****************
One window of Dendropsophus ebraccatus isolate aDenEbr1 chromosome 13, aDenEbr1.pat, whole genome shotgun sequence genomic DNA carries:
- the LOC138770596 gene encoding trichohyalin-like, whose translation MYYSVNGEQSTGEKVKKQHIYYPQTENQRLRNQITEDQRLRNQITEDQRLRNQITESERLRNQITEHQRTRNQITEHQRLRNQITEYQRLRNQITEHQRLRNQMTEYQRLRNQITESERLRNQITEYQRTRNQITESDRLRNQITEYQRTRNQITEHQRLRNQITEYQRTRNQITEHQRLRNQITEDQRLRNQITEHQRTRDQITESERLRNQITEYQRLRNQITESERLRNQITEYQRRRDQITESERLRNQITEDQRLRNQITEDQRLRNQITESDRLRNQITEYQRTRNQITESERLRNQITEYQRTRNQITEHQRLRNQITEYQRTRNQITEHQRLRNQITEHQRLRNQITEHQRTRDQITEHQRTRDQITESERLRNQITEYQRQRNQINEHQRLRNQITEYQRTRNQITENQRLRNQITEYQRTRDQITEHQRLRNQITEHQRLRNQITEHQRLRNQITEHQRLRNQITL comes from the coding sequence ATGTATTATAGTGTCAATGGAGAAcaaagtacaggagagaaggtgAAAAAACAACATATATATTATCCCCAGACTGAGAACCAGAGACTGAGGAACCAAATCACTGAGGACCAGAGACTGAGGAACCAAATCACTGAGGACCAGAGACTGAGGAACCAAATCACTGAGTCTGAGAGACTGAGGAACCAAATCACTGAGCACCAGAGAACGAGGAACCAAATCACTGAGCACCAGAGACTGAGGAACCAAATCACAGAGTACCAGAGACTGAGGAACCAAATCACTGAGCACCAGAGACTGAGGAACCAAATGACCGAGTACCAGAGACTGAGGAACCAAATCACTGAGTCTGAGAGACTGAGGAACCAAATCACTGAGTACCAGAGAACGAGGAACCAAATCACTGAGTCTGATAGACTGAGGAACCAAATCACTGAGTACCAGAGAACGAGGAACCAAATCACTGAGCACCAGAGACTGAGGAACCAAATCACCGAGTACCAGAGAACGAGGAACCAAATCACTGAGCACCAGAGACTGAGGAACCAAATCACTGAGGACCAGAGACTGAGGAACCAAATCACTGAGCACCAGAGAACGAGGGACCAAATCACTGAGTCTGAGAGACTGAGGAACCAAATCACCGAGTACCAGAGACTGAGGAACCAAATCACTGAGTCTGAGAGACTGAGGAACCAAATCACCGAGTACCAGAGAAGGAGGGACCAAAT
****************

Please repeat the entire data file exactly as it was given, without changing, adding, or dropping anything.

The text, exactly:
One window of Dendropsophus ebraccatus isolate aDenEbr1 chromosome 13, aDenEbr1.pat, whole genome shotgun sequence genomic DNA carries:
- the LOC138770596 gene encoding trichohyalin-like, whose translation MYYSVNGEQSTGEKVKKQHIYYPQTENQRLRNQITEDQRLRNQITEDQRLRNQITESERLRNQITEHQRTRNQITEHQRLRNQITEYQRLRNQITEHQRLRNQMTEYQRLRNQITESERLRNQITEYQRTRNQITESDRLRNQITEYQRTRNQITEHQRLRNQITEYQRTRNQITEHQRLRNQITEDQRLRNQITEHQRTRDQITESERLRNQITEYQRLRNQITESERLRNQITEYQRRRDQITESERLRNQITEDQRLRNQITEDQRLRNQITESDRLRNQITEYQRTRNQITESERLRNQITEYQRTRNQITEHQRLRNQITEYQRTRNQITEHQRLRNQITEHQRLRNQITEHQRTRDQITEHQRTRDQITESERLRNQITEYQRQRNQINEHQRLRNQITEYQRTRNQITENQRLRNQITEYQRTRDQITEHQRLRNQITEHQRLRNQITEHQRLRNQITEHQRLRNQITL comes from the coding sequence ATGTATTATAGTGTCAATGGAGAAcaaagtacaggagagaaggtgAAAAAACAACATATATATTATCCCCAGACTGAGAACCAGAGACTGAGGAACCAAATCACTGAGGACCAGAGACTGAGGAACCAAATCACTGAGGACCAGAGACTGAGGAACCAAATCACTGAGTCTGAGAGACTGAGGAACCAAATCACTGAGCACCAGAGAACGAGGAACCAAATCACTGAGCACCAGAGACTGAGGAACCAAATCACAGAGTACCAGAGACTGAGGAACCAAATCACTGAGCACCAGAGACTGAGGAACCAAATGACCGAGTACCAGAGACTGAGGAACCAAATCACTGAGTCTGAGAGACTGAGGAACCAAATCACTGAGTACCAGAGAACGAGGAACCAAATCACTGAGTCTGATAGACTGAGGAACCAAATCACTGAGTACCAGAGAACGAGGAACCAAATCACTGAGCACCAGAGACTGAGGAACCAAATCACCGAGTACCAGAGAACGAGGAACCAAATCACTGAGCACCAGAGACTGAGGAACCAAATCACTGAGGACCAGAGACTGAGGAACCAAATCACTGAGCACCAGAGAACGAGGGACCAAATCACTGAGTCTGAGAGACTGAGGAACCAAATCACCGAGTACCAGAGACTGAGGAACCAAATCACTGAGTCTGAGAGACTGAGGAACCAAATCACCGAGTACCAGAGAAGGAGGGACCAAAT